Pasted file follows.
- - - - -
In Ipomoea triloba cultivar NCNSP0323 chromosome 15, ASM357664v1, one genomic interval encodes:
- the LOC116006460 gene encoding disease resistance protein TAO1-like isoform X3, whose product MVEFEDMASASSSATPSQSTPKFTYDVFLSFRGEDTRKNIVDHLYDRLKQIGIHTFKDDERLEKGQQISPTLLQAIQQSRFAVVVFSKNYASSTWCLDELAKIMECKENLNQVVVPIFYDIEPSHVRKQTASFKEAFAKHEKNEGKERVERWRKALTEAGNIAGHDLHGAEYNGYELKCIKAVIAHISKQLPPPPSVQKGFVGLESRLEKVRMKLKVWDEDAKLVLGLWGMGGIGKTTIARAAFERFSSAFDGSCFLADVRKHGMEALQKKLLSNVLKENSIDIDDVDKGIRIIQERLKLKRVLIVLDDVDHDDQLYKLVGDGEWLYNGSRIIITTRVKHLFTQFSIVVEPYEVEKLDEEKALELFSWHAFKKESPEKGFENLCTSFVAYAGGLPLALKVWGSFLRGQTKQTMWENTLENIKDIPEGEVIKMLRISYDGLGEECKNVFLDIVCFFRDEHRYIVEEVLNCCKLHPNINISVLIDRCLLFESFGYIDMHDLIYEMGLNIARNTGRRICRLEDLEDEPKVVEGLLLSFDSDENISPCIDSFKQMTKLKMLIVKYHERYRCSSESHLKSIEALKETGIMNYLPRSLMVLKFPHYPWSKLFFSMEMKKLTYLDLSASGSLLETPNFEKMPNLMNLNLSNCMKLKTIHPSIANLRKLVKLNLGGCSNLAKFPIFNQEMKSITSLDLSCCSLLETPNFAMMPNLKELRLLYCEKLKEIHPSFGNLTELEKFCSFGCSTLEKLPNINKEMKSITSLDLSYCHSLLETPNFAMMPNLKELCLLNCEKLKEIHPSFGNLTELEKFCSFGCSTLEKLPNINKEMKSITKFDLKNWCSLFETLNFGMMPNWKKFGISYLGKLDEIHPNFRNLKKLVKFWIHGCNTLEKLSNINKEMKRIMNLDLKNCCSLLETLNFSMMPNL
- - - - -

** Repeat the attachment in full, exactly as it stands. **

In Ipomoea triloba cultivar NCNSP0323 chromosome 15, ASM357664v1, one genomic interval encodes:
- the LOC116006460 gene encoding disease resistance protein TAO1-like isoform X3, whose product MVEFEDMASASSSATPSQSTPKFTYDVFLSFRGEDTRKNIVDHLYDRLKQIGIHTFKDDERLEKGQQISPTLLQAIQQSRFAVVVFSKNYASSTWCLDELAKIMECKENLNQVVVPIFYDIEPSHVRKQTASFKEAFAKHEKNEGKERVERWRKALTEAGNIAGHDLHGAEYNGYELKCIKAVIAHISKQLPPPPSVQKGFVGLESRLEKVRMKLKVWDEDAKLVLGLWGMGGIGKTTIARAAFERFSSAFDGSCFLADVRKHGMEALQKKLLSNVLKENSIDIDDVDKGIRIIQERLKLKRVLIVLDDVDHDDQLYKLVGDGEWLYNGSRIIITTRVKHLFTQFSIVVEPYEVEKLDEEKALELFSWHAFKKESPEKGFENLCTSFVAYAGGLPLALKVWGSFLRGQTKQTMWENTLENIKDIPEGEVIKMLRISYDGLGEECKNVFLDIVCFFRDEHRYIVEEVLNCCKLHPNINISVLIDRCLLFESFGYIDMHDLIYEMGLNIARNTGRRICRLEDLEDEPKVVEGLLLSFDSDENISPCIDSFKQMTKLKMLIVKYHERYRCSSESHLKSIEALKETGIMNYLPRSLMVLKFPHYPWSKLFFSMEMKKLTYLDLSASGSLLETPNFEKMPNLMNLNLSNCMKLKTIHPSIANLRKLVKLNLGGCSNLAKFPIFNQEMKSITSLDLSCCSLLETPNFAMMPNLKELRLLYCEKLKEIHPSFGNLTELEKFCSFGCSTLEKLPNINKEMKSITSLDLSYCHSLLETPNFAMMPNLKELCLLNCEKLKEIHPSFGNLTELEKFCSFGCSTLEKLPNINKEMKSITKFDLKNWCSLFETLNFGMMPNWKKFGISYLGKLDEIHPNFRNLKKLVKFWIHGCNTLEKLSNINKEMKRIMNLDLKNCCSLLETLNFSMMPNL